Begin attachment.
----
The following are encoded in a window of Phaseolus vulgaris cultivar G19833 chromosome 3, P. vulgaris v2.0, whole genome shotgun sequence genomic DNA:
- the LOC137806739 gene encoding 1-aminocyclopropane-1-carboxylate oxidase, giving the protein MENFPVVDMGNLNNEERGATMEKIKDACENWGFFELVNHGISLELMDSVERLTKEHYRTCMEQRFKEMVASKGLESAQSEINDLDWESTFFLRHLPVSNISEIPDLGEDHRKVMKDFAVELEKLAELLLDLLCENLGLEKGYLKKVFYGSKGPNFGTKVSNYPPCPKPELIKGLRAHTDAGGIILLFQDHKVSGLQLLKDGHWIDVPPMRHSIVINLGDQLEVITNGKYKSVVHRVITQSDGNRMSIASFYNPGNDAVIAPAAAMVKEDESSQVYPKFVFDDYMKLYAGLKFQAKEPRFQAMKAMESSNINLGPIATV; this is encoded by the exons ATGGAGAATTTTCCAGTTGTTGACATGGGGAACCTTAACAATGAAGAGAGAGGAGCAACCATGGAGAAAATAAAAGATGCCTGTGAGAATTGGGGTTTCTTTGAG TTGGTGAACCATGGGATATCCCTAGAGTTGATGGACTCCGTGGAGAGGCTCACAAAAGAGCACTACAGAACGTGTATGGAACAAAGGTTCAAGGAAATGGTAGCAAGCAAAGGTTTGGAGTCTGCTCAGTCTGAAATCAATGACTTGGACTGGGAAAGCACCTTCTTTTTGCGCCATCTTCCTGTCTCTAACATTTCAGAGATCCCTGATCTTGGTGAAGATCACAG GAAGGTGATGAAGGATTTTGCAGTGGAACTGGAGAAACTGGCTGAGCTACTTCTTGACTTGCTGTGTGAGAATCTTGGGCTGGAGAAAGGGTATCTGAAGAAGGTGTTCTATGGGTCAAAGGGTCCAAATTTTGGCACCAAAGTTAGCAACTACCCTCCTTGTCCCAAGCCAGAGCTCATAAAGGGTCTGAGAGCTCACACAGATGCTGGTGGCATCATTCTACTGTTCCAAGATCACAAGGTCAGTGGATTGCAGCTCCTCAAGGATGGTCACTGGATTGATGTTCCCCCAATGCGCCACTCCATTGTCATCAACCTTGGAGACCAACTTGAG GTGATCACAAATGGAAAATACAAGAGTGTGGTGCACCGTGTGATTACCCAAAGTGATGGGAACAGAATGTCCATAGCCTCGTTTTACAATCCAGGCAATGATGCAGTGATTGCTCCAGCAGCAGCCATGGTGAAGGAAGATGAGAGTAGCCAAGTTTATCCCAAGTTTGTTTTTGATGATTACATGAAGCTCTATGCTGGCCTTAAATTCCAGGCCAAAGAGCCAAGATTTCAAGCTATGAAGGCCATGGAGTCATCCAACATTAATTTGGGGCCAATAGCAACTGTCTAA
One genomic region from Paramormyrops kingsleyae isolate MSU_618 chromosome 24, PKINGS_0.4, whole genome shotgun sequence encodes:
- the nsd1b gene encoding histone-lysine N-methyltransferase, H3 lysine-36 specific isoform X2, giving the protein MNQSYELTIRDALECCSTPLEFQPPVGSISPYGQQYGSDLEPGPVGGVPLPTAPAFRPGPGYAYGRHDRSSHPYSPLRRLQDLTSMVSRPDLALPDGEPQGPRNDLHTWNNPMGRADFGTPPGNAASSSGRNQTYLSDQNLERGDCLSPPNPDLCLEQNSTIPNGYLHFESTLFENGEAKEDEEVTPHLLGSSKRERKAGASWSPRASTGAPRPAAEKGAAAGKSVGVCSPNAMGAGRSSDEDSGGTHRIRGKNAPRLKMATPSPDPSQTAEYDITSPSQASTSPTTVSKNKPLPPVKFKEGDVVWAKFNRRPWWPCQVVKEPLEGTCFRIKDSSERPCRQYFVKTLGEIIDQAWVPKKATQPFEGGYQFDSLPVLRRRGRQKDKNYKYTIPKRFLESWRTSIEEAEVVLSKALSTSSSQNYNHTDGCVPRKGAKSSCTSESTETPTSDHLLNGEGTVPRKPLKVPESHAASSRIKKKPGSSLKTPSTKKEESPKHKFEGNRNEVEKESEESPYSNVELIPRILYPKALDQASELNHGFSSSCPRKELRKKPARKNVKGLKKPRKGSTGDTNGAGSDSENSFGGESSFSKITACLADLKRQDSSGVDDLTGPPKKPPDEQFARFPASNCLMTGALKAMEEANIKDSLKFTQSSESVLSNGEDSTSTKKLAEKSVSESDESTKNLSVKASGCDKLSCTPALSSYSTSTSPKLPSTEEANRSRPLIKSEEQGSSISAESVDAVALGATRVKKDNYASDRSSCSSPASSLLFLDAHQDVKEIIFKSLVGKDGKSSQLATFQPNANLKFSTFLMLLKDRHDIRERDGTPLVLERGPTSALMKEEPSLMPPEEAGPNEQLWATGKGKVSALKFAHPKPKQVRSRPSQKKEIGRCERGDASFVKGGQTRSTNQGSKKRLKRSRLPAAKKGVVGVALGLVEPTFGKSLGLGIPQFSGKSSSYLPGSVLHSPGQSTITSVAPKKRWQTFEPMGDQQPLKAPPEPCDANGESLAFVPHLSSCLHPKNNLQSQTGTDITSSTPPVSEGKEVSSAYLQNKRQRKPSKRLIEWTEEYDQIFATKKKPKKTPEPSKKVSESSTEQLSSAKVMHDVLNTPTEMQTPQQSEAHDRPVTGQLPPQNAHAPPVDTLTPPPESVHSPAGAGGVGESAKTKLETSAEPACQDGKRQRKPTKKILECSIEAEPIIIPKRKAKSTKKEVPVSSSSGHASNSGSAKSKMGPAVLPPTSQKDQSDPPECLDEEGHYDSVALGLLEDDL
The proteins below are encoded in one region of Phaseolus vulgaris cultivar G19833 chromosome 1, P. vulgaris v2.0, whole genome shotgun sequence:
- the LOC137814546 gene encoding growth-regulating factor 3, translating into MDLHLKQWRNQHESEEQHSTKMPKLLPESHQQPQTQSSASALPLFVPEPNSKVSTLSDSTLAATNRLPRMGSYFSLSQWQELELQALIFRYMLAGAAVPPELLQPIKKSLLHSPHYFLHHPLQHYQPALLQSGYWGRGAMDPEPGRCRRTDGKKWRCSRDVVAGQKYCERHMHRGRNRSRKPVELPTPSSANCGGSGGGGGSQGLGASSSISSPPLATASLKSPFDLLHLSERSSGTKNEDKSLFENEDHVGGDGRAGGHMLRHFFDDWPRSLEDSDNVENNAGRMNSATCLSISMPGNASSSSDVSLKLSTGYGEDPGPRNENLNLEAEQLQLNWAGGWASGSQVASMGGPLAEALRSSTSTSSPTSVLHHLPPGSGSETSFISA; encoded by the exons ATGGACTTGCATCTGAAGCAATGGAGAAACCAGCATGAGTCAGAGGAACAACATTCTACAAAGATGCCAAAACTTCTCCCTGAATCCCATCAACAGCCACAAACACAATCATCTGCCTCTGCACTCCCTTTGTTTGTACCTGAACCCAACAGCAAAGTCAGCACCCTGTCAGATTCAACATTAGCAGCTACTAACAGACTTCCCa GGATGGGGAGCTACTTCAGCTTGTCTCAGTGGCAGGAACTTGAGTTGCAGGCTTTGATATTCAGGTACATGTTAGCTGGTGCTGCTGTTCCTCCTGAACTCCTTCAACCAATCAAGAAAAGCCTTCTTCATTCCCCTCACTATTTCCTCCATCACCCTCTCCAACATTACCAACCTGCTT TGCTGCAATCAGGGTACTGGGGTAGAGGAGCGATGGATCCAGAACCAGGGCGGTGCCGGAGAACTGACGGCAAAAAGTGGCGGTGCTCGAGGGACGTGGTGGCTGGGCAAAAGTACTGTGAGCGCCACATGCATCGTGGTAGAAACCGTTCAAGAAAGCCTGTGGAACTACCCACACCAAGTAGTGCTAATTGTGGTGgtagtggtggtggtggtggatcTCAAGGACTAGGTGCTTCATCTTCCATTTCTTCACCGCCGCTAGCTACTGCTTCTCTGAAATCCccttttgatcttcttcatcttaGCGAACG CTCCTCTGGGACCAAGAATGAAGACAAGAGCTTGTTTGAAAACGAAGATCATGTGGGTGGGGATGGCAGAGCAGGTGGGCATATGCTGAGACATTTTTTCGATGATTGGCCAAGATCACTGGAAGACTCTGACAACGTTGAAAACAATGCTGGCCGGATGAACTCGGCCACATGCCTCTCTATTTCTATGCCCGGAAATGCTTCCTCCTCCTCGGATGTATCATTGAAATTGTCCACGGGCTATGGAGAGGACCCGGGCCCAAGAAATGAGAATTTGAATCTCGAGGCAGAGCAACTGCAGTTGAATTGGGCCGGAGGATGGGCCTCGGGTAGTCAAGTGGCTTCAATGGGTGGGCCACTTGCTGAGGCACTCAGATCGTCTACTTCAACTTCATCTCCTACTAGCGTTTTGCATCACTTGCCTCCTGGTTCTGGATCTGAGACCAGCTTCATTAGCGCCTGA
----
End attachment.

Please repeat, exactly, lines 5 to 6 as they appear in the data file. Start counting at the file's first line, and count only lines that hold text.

The proteins below are encoded in one region of Phaseolus vulgaris cultivar G19833 chromosome 1, P. vulgaris v2.0, whole genome shotgun sequence:
- the LOC137814546 gene encoding growth-regulating factor 3, translating into MDLHLKQWRNQHESEEQHSTKMPKLLPESHQQPQTQSSASALPLFVPEPNSKVSTLSDSTLAATNRLPRMGSYFSLSQWQELELQALIFRYMLAGAAVPPELLQPIKKSLLHSPHYFLHHPLQHYQPALLQSGYWGRGAMDPEPGRCRRTDGKKWRCSRDVVAGQKYCERHMHRGRNRSRKPVELPTPSSANCGGSGGGGGSQGLGASSSISSPPLATASLKSPFDLLHLSERSSGTKNEDKSLFENEDHVGGDGRAGGHMLRHFFDDWPRSLEDSDNVENNAGRMNSATCLSISMPGNASSSSDVSLKLSTGYGEDPGPRNENLNLEAEQLQLNWAGGWASGSQVASMGGPLAEALRSSTSTSSPTSVLHHLPPGSGSETSFISA; encoded by the exons ATGGACTTGCATCTGAAGCAATGGAGAAACCAGCATGAGTCAGAGGAACAACATTCTACAAAGATGCCAAAACTTCTCCCTGAATCCCATCAACAGCCACAAACACAATCATCTGCCTCTGCACTCCCTTTGTTTGTACCTGAACCCAACAGCAAAGTCAGCACCCTGTCAGATTCAACATTAGCAGCTACTAACAGACTTCCCa GGATGGGGAGCTACTTCAGCTTGTCTCAGTGGCAGGAACTTGAGTTGCAGGCTTTGATATTCAGGTACATGTTAGCTGGTGCTGCTGTTCCTCCTGAACTCCTTCAACCAATCAAGAAAAGCCTTCTTCATTCCCCTCACTATTTCCTCCATCACCCTCTCCAACATTACCAACCTGCTT TGCTGCAATCAGGGTACTGGGGTAGAGGAGCGATGGATCCAGAACCAGGGCGGTGCCGGAGAACTGACGGCAAAAAGTGGCGGTGCTCGAGGGACGTGGTGGCTGGGCAAAAGTACTGTGAGCGCCACATGCATCGTGGTAGAAACCGTTCAAGAAAGCCTGTGGAACTACCCACACCAAGTAGTGCTAATTGTGGTGgtagtggtggtggtggtggatcTCAAGGACTAGGTGCTTCATCTTCCATTTCTTCACCGCCGCTAGCTACTGCTTCTCTGAAATCCccttttgatcttcttcatcttaGCGAACG CTCCTCTGGGACCAAGAATGAAGACAAGAGCTTGTTTGAAAACGAAGATCATGTGGGTGGGGATGGCAGAGCAGGTGGGCATATGCTGAGACATTTTTTCGATGATTGGCCAAGATCACTGGAAGACTCTGACAACGTTGAAAACAATGCTGGCCGGATGAACTCGGCCACATGCCTCTCTATTTCTATGCCCGGAAATGCTTCCTCCTCCTCGGATGTATCATTGAAATTGTCCACGGGCTATGGAGAGGACCCGGGCCCAAGAAATGAGAATTTGAATCTCGAGGCAGAGCAACTGCAGTTGAATTGGGCCGGAGGATGGGCCTCGGGTAGTCAAGTGGCTTCAATGGGTGGGCCACTTGCTGAGGCACTCAGATCGTCTACTTCAACTTCATCTCCTACTAGCGTTTTGCATCACTTGCCTCCTGGTTCTGGATCTGAGACCAGCTTCATTAGCGCCTGA